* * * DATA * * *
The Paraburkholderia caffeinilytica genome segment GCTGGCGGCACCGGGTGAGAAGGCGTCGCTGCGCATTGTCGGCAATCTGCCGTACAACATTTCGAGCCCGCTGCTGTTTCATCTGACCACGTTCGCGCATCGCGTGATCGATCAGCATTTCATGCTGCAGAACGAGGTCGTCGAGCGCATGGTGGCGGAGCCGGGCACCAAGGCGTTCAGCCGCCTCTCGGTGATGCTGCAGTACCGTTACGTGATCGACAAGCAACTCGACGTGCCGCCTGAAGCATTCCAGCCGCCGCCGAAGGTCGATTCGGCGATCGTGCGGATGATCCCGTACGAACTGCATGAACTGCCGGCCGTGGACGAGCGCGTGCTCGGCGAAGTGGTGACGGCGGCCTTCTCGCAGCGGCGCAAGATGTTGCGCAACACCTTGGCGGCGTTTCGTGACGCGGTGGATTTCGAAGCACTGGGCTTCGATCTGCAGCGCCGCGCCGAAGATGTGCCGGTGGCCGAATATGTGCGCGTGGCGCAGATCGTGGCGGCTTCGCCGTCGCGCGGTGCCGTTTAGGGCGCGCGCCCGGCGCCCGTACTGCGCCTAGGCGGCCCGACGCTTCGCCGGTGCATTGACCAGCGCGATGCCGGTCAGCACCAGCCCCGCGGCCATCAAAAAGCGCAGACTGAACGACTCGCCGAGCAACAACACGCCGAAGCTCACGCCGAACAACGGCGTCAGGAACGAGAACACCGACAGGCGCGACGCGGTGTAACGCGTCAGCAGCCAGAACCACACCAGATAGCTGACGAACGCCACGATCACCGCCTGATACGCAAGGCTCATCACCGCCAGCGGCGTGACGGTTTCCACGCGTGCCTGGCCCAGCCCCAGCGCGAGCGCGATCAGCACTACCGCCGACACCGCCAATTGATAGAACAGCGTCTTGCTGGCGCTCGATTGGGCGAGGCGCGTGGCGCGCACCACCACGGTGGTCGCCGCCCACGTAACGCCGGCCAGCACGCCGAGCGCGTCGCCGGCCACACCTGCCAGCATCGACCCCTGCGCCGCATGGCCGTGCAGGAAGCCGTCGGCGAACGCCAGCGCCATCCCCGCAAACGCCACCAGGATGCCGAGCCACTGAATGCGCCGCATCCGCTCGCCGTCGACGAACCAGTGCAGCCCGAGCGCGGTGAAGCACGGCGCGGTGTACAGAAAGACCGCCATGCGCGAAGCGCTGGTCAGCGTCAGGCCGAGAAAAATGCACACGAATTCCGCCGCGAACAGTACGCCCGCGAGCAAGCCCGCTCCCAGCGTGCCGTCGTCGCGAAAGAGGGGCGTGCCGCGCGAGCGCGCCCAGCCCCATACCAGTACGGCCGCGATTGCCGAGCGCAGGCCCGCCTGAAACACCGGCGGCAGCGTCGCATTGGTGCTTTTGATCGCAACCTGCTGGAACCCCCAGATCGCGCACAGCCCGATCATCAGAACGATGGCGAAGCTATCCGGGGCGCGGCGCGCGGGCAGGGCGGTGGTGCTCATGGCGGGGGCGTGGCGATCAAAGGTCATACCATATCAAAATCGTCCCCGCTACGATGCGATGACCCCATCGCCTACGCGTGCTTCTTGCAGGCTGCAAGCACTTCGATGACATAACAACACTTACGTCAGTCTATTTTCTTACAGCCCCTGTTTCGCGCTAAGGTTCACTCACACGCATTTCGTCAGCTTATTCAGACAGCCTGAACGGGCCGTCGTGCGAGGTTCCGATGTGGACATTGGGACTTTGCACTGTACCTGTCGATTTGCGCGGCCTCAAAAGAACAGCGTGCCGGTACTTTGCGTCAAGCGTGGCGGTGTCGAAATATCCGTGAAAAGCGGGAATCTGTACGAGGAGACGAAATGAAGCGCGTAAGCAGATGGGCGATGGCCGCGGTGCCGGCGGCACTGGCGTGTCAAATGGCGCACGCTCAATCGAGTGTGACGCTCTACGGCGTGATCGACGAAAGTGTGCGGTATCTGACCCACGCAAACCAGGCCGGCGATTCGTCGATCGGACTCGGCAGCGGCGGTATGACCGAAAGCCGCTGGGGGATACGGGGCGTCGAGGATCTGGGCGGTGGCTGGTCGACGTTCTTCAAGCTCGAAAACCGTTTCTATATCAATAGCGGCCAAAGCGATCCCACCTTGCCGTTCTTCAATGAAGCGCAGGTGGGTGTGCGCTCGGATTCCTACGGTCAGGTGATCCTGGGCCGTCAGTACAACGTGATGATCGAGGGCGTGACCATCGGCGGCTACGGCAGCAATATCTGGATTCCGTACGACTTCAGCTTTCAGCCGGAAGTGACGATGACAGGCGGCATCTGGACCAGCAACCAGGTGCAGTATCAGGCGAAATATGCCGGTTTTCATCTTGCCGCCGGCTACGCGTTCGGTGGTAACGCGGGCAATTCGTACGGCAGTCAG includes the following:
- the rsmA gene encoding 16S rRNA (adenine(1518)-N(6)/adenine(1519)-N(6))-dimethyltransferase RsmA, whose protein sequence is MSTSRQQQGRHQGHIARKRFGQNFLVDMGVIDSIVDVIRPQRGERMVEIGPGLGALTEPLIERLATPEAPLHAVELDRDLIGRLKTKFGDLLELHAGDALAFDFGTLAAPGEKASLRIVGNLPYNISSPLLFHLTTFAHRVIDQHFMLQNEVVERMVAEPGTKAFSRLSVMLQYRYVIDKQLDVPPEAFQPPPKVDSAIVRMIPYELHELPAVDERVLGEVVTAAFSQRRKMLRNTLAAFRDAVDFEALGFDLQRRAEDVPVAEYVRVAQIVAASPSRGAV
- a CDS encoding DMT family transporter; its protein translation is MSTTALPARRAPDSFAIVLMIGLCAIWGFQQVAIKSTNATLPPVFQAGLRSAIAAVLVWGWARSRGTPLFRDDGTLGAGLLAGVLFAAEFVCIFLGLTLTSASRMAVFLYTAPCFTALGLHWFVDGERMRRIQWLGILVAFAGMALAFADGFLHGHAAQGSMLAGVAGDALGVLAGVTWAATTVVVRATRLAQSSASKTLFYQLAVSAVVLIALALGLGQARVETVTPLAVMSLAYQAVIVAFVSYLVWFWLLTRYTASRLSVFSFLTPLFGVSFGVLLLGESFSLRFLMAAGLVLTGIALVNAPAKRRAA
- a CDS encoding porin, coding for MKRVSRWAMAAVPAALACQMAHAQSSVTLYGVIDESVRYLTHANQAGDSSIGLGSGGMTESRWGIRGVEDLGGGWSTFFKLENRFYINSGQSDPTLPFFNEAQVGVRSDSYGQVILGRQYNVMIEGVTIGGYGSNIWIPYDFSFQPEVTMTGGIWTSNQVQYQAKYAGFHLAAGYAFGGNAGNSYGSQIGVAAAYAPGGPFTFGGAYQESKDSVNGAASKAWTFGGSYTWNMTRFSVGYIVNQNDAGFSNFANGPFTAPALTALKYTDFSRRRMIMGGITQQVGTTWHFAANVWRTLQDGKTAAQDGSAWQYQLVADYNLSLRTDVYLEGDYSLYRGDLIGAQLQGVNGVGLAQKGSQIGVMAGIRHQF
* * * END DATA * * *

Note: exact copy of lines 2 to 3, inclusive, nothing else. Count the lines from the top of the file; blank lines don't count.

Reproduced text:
- the rsmA gene encoding 16S rRNA (adenine(1518)-N(6)/adenine(1519)-N(6))-dimethyltransferase RsmA, whose protein sequence is MSTSRQQQGRHQGHIARKRFGQNFLVDMGVIDSIVDVIRPQRGERMVEIGPGLGALTEPLIERLATPEAPLHAVELDRDLIGRLKTKFGDLLELHAGDALAFDFGTLAAPGEKASLRIVGNLPYNISSPLLFHLTTFAHRVIDQHFMLQNEVVERMVAEPGTKAFSRLSVMLQYRYVIDKQLDVPPEAFQPPPKVDSAIVRMIPYELHELPAVDERVLGEVVTAAFSQRRKMLRNTLAAFRDAVDFEALGFDLQRRAEDVPVAEYVRVAQIVAASPSRGAV
- a CDS encoding DMT family transporter; its protein translation is MSTTALPARRAPDSFAIVLMIGLCAIWGFQQVAIKSTNATLPPVFQAGLRSAIAAVLVWGWARSRGTPLFRDDGTLGAGLLAGVLFAAEFVCIFLGLTLTSASRMAVFLYTAPCFTALGLHWFVDGERMRRIQWLGILVAFAGMALAFADGFLHGHAAQGSMLAGVAGDALGVLAGVTWAATTVVVRATRLAQSSASKTLFYQLAVSAVVLIALALGLGQARVETVTPLAVMSLAYQAVIVAFVSYLVWFWLLTRYTASRLSVFSFLTPLFGVSFGVLLLGESFSLRFLMAAGLVLTGIALVNAPAKRRAA